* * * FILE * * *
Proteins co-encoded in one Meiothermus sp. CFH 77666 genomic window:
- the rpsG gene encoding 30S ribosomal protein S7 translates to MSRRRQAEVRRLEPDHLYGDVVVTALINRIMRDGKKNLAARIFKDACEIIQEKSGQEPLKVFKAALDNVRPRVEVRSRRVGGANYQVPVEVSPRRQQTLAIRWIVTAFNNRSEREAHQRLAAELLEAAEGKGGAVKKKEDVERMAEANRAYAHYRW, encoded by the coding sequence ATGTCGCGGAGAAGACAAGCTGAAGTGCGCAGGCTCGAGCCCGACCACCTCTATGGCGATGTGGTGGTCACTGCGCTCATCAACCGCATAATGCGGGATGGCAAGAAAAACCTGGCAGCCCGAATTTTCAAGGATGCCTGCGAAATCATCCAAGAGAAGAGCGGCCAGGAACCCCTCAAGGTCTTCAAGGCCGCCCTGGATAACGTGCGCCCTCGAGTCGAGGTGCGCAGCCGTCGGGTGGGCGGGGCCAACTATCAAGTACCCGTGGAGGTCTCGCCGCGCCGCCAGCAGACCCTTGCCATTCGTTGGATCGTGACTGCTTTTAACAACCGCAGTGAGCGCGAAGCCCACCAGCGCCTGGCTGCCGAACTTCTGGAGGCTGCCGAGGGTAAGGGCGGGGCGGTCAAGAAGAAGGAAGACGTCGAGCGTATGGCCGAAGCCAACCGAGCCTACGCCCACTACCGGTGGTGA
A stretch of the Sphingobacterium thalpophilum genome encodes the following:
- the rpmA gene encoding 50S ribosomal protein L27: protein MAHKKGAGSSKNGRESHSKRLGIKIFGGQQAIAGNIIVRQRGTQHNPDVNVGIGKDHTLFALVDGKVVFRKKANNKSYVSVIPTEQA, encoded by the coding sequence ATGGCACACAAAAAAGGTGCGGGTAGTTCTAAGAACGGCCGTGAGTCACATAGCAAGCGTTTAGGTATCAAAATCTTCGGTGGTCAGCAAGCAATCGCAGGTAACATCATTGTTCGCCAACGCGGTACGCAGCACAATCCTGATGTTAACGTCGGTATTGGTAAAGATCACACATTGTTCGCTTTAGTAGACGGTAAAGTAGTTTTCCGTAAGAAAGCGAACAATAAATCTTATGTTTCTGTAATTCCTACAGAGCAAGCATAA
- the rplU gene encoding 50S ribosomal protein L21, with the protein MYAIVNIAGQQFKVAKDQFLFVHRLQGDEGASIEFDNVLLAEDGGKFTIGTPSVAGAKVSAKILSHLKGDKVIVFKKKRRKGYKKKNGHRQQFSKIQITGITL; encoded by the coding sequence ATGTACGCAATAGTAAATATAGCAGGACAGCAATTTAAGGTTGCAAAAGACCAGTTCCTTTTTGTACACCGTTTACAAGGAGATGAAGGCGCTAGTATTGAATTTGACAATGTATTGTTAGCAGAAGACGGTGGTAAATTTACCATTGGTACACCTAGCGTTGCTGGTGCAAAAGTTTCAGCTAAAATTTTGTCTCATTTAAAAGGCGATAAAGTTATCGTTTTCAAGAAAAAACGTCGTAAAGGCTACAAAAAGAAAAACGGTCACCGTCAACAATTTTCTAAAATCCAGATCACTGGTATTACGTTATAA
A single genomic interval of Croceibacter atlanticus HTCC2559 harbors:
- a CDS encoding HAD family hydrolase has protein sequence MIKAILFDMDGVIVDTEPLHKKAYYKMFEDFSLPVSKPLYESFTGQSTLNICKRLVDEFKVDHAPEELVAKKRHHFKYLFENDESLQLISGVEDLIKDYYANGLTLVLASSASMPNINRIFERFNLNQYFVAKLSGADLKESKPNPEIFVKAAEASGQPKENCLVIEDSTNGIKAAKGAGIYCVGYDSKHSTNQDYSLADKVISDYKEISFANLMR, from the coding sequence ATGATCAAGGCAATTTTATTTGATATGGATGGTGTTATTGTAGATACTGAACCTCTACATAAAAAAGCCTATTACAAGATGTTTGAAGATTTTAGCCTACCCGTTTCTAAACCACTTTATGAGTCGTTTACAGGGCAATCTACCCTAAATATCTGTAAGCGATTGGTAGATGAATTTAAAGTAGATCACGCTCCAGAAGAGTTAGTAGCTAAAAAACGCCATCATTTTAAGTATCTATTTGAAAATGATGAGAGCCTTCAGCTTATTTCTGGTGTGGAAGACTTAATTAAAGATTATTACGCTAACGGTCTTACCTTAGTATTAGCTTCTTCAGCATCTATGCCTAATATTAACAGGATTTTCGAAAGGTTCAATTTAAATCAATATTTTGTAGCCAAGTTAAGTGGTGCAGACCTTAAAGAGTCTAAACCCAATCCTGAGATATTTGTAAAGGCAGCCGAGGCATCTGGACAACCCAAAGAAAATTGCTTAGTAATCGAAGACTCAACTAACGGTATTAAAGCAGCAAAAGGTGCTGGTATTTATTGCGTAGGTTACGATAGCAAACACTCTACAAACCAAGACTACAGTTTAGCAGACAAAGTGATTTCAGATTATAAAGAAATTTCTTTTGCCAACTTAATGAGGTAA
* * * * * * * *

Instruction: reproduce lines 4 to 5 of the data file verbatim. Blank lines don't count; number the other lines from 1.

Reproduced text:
- the rpmA gene encoding 50S ribosomal protein L27: protein MAHKKGAGSSKNGRESHSKRLGIKIFGGQQAIAGNIIVRQRGTQHNPDVNVGIGKDHTLFALVDGKVVFRKKANNKSYVSVIPTEQA, encoded by the coding sequence ATGGCACACAAAAAAGGTGCGGGTAGTTCTAAGAACGGCCGTGAGTCACATAGCAAGCGTTTAGGTATCAAAATCTTCGGTGGTCAGCAAGCAATCGCAGGTAACATCATTGTTCGCCAACGCGGTACGCAGCACAATCCTGATGTTAACGTCGGTATTGGTAAAGATCACACATTGTTCGCTTTAGTAGACGGTAAAGTAGTTTTCCGTAAGAAAGCGAACAATAAATCTTATGTTTCTGTAATTCCTACAGAGCAAGCATAA
- the rplU gene encoding 50S ribosomal protein L21, with the protein MYAIVNIAGQQFKVAKDQFLFVHRLQGDEGASIEFDNVLLAEDGGKFTIGTPSVAGAKVSAKILSHLKGDKVIVFKKKRRKGYKKKNGHRQQFSKIQITGITL; encoded by the coding sequence ATGTACGCAATAGTAAATATAGCAGGACAGCAATTTAAGGTTGCAAAAGACCAGTTCCTTTTTGTACACCGTTTACAAGGAGATGAAGGCGCTAGTATTGAATTTGACAATGTATTGTTAGCAGAAGACGGTGGTAAATTTACCATTGGTACACCTAGCGTTGCTGGTGCAAAAGTTTCAGCTAAAATTTTGTCTCATTTAAAAGGCGATAAAGTTATCGTTTTCAAGAAAAAACGTCGTAAAGGCTACAAAAAGAAAAACGGTCACCGTCAACAATTTTCTAAAATCCAGATCACTGGTATTACGTTATAA